Women live 10 years longer than men, increasingly contribute more resources to households, have more breaks in their working life, due to motherhood, and the responsibility of raising their children without leaving them unprotected in the event of an accident or death premature. So there is an urgent need to have a short, medium and long term financial plan.

According to data from the National Institute of Statistics and Geography (INEGI), 7 out of 10 women over 15 years of age are mothers, of those mothers 4 out of 10 contribute financial resources to the operation of the home, and of those who provide financial resources, 97% He combines his work with the burden of household chores, in addition, according to CONAPO, there are 880 thousand single mothers in Mexico, of which 90% have children under 18 years of age.

So the data and therefore here are some tips to improve your finances.

1. Make a personal budget

The budget is a tool that will help you keep your expenses under control, detect unnecessary leaks, pay attention to priorities and do not forget important items such as savings. It includes all the expenses related to the children such as tuition, school supplies, food, entertainment, medical expenses and even gifts.

2. Do you want successful children?

Educate yourself financially! It is very important so that you can teach that to your children and they grow up with good financial habits, you will avoid future headaches and you will too. Remember that there is no better inheritance than education and good habits.

3. Save for your retirement

You don’t want to be dependent on your children in the future, right? It is important that you regularly allocate within your budget a savings amount for your retirement, feed your AFORE or pension plan. That will give you financial certainty when the time comes.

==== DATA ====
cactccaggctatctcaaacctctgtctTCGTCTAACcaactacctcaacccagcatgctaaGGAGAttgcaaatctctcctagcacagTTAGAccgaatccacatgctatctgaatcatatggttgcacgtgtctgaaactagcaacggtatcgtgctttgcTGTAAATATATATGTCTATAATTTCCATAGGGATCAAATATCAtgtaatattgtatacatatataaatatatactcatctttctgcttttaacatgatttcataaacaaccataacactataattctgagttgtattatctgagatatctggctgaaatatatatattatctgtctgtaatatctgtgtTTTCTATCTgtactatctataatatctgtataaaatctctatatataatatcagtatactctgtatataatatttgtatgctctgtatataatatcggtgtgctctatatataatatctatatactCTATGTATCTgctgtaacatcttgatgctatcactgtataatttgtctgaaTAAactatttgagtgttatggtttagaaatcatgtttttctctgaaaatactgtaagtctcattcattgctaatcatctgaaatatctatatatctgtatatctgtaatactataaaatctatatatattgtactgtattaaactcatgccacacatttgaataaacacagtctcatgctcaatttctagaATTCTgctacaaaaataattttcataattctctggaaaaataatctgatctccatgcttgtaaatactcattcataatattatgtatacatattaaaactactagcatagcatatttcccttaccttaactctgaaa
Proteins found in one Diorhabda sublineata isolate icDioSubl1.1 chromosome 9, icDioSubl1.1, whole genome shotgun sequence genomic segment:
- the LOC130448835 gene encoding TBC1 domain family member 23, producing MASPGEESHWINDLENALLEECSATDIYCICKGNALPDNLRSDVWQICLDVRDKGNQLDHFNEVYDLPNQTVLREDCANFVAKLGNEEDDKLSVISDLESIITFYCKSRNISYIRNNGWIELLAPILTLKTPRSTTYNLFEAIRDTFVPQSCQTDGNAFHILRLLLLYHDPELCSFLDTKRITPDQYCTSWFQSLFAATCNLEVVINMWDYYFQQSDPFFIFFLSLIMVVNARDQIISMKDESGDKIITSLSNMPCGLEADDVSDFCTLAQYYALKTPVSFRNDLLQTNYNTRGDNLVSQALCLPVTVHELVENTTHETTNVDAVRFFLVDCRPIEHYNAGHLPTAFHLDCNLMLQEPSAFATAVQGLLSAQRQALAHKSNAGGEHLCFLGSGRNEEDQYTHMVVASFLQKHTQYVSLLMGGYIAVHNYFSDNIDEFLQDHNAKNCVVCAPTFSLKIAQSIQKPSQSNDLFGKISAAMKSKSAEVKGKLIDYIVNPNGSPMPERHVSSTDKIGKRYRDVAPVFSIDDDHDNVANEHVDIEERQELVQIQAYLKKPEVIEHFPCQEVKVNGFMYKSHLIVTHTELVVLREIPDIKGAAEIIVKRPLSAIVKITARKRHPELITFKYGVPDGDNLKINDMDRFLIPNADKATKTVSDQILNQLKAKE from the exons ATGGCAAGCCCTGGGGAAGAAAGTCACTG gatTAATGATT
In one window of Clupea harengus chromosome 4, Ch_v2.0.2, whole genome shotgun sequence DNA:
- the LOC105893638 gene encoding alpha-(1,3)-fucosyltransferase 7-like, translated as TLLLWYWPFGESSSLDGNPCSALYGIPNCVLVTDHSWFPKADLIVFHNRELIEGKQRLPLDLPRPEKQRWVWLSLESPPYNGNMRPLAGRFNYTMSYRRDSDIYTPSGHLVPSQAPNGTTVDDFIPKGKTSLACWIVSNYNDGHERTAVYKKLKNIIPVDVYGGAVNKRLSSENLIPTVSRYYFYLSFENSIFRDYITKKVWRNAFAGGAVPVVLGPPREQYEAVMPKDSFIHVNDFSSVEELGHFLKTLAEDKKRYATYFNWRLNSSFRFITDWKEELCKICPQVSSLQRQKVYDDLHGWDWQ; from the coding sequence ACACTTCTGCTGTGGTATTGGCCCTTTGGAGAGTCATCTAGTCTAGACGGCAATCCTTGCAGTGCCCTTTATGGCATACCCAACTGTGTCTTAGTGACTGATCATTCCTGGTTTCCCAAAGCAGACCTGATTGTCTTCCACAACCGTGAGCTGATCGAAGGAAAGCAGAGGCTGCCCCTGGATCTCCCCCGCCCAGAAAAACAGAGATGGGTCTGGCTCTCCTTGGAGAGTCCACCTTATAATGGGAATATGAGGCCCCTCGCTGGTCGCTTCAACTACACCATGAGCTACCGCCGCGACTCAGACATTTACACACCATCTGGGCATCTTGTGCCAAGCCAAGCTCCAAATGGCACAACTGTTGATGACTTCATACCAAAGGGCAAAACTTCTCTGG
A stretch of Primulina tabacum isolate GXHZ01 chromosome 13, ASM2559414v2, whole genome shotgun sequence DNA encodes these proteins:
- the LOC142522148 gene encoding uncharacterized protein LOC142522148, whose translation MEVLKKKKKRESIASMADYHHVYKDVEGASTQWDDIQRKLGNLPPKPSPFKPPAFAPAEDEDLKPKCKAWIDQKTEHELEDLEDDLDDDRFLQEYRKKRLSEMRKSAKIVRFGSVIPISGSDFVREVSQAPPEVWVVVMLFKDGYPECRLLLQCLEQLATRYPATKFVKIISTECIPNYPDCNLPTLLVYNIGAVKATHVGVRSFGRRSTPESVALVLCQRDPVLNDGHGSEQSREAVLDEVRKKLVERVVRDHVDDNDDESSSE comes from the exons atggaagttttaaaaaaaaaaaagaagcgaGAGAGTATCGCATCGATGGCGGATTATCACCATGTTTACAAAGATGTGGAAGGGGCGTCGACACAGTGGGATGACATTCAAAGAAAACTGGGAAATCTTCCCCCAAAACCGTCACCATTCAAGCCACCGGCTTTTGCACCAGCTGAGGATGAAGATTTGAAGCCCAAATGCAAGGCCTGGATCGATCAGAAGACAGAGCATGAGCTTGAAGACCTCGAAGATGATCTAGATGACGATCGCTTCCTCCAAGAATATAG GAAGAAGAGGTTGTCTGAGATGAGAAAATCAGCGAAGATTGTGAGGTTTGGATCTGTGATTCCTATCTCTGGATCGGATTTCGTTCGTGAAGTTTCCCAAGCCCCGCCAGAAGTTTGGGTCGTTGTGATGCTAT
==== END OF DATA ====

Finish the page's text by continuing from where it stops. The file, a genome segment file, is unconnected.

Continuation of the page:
4. Don’t hide financial problems

Keeping these types of situations secret adds problems instead of solving them, damages family ties and can be counterproductive.

5. Safe, safe?

If the father dies and is the breadwinner of the family, it can cause an economic gap that the mother would have to face, so insure the father, and if you are a single mother, be sure! You do not want to leave your children financially unprotected.

And to close I leave you some ideas of financial gifts for mom.

  • A course in personal finance.
  • An investment account (show him how to use it if he doesn’t know).
  • A few ounces of silver (it will start to rise in price).
  • A Tablet with internet access and teach him how to use it if he does not know. Access to information is a great ally of economic well-being.

Iván Vázquez Islas

By: Iván Vázquez Islas

Source: Tips for moms to take better care of their money

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Being a mom is the best job I have, but let’s be real—sometimes, it’s really hard. So, this episode of The Rachel Cruze Show is all about making your life a little easier. Today, you’ll learn: • 7 ways to save money on your morning routine • Things no one tells you about being a mom • How to give yourself grace as you navigate this crazy thing called “life balance” Sponsors pay the producer of this show, The Lampo Group, LLC, advertising fees for mentioning their services or products during programming.
Advertising fees are not based upon or otherwise tied to any product sale or business transacted between any consumer or sponsor. The following sponsors have paid for the programming you are viewing: — Zander Insurance Resources (everything mentioned in this episode): Zander Insurance: http://bit.ly/2Pd6Nss The Contentment Journal: https://www.rachelcruze.com/store/pro… Ramsey Solutions YouTube Channels (Subscribe Now!) • The Dave Ramsey Show (Highlights): https://www.youtube.com/c/TheDaveRams… • The Dave Ramsey Show (Live): https://www.youtube.com/thedaveramsey… • The Rachel Cruze Show: https://www.youtube.com/user/RachelCr… • The Ken Coleman Show: https://www.youtube.com/c/TheKenColem… • Christy Wright: https://www.youtube.com/c/ChristyWrig… • Anthony ONeal: https://www.youtube.com/user/aonealmi… • EntreLeadership: https://www.youtube.com/c/entreleader..